So long Bill
BY ROBBIE MacGABHANN
``We must be mad,'' said my companion as we left a wet and cold Dublin on Tuesday evening, our car buffeted by storm-force winds and rain. Yes, we were mad, but with an official invite from William Jefferson Clinton to Dundalk and the sound of many people chiming `it will never happen again' or `never again in your lifetime', or the simple `I would go if I had an invite', we made our way slowly to Dundalk.
When you think about it, the not in my life time argument doesn't hold water. Kennedy came to Ireland in 1963, I distinctly remember Nixon at the Aras and marched with the protestors and flag burners for Reagan in 1984. So why was I having a sausage roll and coffee in a Statoil café in Lusk? It must have been something else driving us on to stand for four hours on a cold December night waiting for Bill.
On the issue of Ireland, Clinton has done the right thing. For this he deserves our unequivocal thanks
``We must be mad'', I said, as we reached a desolate rain swept Dundalk with the light fading, and the only hint of a crowd the 50 plus young girls in blue uniforms pondering their bedraggled stars and stripes flags. Then it seemed that we would just be making up the numbers.
However, when we reached Market Square, we realised that the slow trickle of people we had seen skulking round the town an hour earlier had swelled to a modest crowd. In fact, the crowd was now so big there was a half hour wait to pass through the airport security-style gates erected for the evening.
As we shuffled from foot to foot in the cold waiting to pass speculation was rife. Do you think the Corrs will be here? No, it's only Brian Kennedy singing Danny Boy, was the general belief. Will Bill play the Sax? Will he fly or drive? How long will he stay?
The Danny Boy scenario seemed all the more plausible as eager young Civil Defence members pounced on the waiting crowd and pressed small A5 leaflets with a welcome from Dundalk UDC on one side and the words of Danny Boy on the other.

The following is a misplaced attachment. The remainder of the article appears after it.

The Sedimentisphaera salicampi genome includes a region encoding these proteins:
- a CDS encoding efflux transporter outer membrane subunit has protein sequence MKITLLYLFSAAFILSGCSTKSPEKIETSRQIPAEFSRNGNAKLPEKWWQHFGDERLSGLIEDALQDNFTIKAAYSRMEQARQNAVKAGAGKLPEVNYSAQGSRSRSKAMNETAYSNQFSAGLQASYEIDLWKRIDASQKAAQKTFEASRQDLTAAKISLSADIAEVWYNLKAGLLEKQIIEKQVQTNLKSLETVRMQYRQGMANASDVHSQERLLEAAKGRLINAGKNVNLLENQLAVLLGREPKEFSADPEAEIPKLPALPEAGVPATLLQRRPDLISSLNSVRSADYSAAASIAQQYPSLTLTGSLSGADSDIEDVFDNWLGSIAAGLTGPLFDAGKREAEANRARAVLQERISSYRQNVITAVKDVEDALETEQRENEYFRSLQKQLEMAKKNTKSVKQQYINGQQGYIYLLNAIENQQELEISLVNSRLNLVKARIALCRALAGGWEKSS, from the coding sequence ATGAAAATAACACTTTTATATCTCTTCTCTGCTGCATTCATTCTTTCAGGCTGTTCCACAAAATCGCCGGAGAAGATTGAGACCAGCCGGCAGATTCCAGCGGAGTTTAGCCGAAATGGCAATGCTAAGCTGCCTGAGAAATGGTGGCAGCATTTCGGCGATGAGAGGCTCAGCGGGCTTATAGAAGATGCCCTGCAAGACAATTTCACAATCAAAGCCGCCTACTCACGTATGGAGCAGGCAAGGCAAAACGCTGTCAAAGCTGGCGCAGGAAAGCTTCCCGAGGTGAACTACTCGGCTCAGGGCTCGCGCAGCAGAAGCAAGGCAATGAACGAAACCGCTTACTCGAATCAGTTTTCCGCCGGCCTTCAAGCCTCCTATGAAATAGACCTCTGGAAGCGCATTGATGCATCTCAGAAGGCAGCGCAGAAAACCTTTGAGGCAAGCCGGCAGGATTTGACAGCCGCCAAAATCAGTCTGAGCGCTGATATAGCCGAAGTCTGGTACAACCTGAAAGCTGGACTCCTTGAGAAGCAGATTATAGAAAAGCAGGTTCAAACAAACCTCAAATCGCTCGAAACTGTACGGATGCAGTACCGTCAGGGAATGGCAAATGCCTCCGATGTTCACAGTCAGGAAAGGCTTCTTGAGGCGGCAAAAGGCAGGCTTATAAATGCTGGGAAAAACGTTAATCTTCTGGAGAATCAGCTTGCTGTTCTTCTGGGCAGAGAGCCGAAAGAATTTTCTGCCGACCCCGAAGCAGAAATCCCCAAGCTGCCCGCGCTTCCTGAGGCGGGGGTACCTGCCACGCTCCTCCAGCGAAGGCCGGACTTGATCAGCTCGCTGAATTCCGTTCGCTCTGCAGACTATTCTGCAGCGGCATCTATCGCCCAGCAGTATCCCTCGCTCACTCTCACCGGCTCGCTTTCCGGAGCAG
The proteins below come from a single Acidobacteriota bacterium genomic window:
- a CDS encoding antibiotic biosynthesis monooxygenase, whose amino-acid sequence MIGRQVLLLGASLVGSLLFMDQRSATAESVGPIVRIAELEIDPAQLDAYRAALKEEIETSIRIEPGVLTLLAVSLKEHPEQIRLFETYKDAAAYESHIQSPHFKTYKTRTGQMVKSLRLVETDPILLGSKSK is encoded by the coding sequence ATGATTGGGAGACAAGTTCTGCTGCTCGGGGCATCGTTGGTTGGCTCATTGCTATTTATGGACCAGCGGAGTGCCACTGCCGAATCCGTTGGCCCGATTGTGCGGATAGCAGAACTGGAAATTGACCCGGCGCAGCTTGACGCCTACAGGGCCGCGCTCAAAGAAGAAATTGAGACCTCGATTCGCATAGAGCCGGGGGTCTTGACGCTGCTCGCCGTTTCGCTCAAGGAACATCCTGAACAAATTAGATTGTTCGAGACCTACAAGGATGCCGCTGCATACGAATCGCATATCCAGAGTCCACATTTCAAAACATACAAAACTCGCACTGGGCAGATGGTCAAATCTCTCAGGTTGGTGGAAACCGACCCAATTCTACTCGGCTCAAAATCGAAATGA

This, I was reliably informed, was the President's favourite song. Funny though, I seemed to remember that in 1996 it was Fleetwood Mac's Don't Stop Thinking About Tomorrow that was Clinton's favourite song. But Clinton is well known for his forgetfulness. Still I asked myself, what was I doing here?
At least it wasn't raining, and Gerry Ryan's jibes about the VIPs having to sit on wet seats made for an interesting debate. Though the USA is a republic with all created equal, when it comes to seating they have a hierarchy with seemingly endless levels.
First off were those with invites. They got to the first corral, which as it turned out with a crowd of 60,000 people, was a lot further away than those without official invites. Then there were those with orange cards, a further lucky 600 people who got centre stage but slightly behind the people with the
green cards, who got seats. There were a further select group who got to go backstage to the hospitality and press areas, including President Adams and
ministers McGuinness and de Brún. Councillors Ferris and Reilly seemed content to have seats.
The crowd continued to grow and wait, grow and wait. A local céilí band with a good spirit of wit between reels kept us all that little bit warmer as did local boy Liam Reilly and then Altan with Donal Lunny. Then on came Brian Kennedy and it seemed that Clinton had to be coming soon. At least Reagan had come on a beautiful hot summer's day when we sat chanting and booing.
Here we were with no sun, but an impressive full moon and suddenly, there he was, the President of the United States. Sure there was some small talk from three other speakers, including Bertie Ahern, but there were calls throughout for ``We want Bill'' and ``Bill we love you''.
Clinton didn't speak long and it wasn't really what he said that mattered, though his speech covered all the bases, local and national. He talked about the 45 million US citizens of Irish extraction, the Corrs, the software island, the boom town that Dundalk was, facing into our destiny and laying our history to rest and finally the assertion that it was ``a new day in Ireland''.
As Brian Kennedy struck up Danny Boy with an accompanying violinist and a children's choir, it became clear to us why we were there. Yes there was a curiosity value in seeing and if you were lucky meeting Clinton. But the possible reason why we, all 60,000 of us, were standing out in the cold evening air was that this was an affirmation of where have come to during the past eight years of Clinton's presidency. We had come into the light and there should be no going back.
Indeed, it was clear too as we cheered and applauded that Clinton had done his part, unlike any previous US president. As he basked in the moonlight, the unacceptable aspects of the modern USA, including the boycott of Cuba, the bombing of Iraq and Kosovo and the undermining of the UN didn't really go away. It was more a case of accepting the reality that on the issue of Ireland, Clinton had done the right thing. For this he deserves our unequivocal thanks. So long Bill, it was a truly excellent adventure.